The Eighteenth Week

by Monica Berlin, Winner of the 2009 Thomas Hrushka Nonfiction Prize

The morning after they find out something is wrong, the house fills up with strangers. It’s just bad timing, really, that they’d scheduled all the maintenance and repair men to come on the same Wednesday—after all, why not get everything taken care of at once—but when the doorbell starts ringing just after eight o’clock, just after her husband has left for the office, she’s startled by how much care this old house needs. By noon, eleven men are working in different rooms on separate tasks. If she weren’t so devastated, she knows she could find humor here; she’d imagine an episode of I Love Lucy, the small Ricardo apartment filling with coveralls. But these high ceilings do not echo with Cuban song, and her sudden grief carries too much weight.

She barely shows yet unless you know her well enough to have noticed the slightest curve at her waist, the tightening fabric across her chest, the graying skin just below her eyes, so when she answers the door she cannot quite say, My baby might be dying. Cannot quite say, It could be so bad I might have to wish the baby dead. Cannot announce to any of these men, I want to die. Instead she says, Of course, this way.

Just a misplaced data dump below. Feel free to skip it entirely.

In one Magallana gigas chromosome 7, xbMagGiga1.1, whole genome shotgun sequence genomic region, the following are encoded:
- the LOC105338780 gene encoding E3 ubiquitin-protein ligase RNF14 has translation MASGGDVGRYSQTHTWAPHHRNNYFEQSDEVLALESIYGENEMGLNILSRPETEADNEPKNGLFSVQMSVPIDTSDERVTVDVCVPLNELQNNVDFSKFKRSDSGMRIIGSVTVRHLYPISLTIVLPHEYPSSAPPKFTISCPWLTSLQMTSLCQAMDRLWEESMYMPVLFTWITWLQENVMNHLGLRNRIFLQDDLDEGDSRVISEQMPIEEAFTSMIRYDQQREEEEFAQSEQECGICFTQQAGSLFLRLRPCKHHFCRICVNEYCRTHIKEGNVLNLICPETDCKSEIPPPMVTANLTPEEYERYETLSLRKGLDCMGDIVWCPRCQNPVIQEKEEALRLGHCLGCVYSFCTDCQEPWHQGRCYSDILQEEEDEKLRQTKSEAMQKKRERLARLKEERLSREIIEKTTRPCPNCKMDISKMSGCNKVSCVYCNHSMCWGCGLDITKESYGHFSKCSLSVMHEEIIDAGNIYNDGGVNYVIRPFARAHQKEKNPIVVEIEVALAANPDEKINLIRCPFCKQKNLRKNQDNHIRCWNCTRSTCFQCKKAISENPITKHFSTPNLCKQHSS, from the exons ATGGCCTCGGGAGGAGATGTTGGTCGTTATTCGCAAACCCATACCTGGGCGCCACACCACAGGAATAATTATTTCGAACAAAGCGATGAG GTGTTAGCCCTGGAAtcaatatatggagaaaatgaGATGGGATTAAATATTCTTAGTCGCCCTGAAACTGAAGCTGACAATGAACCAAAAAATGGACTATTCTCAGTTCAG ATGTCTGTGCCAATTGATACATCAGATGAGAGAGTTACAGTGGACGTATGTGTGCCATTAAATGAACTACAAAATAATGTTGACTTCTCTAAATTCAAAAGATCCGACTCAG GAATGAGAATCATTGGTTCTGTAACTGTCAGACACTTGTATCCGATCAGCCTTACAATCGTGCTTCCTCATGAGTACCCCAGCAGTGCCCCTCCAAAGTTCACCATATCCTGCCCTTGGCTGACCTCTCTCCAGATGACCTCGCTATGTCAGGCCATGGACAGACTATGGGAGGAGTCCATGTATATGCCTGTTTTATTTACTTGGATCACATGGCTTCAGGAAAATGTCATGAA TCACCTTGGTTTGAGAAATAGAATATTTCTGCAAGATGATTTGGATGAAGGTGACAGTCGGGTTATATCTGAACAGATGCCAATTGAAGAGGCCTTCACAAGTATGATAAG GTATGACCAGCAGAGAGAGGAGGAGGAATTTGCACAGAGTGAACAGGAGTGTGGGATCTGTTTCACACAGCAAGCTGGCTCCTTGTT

They all know each other, have always worked together. At the screen door no one remembers not to let slam, they chat about business, their wives, plans for lunch. The plumbers joke about which of their grand-fathers would have installed the toilet. The first time the door snaps shut, the carpenter announces, You just can’t get a door like this any more. Even as he’s the one who lets it go the hardest, he promises to bring a plane tomorrow to ease the banging. These men, she thinks, these men know heartache. The carpenter—now sanding down plaster in the first floor bathroom, tracking dust in and out, that carpenter, retired fifteen years from the factory, now just a shell of a building on the west side of town, the one that had boarded up windows and doors when it packed up, the one that only left on a light so everyone could find their way out—is listening to the electrician talk about his sons in the desert, how one of their jobs is to sweep for improvisational roadside bombs, how the other stands at a checkpoint where civilians wait to pass. She thinks about this man’s children keeping track, looking carefully, and all those ordinary people fidgeting with documentation, going in and coming out, every hour of the day, their eyes focused on nothing, their heads turned down.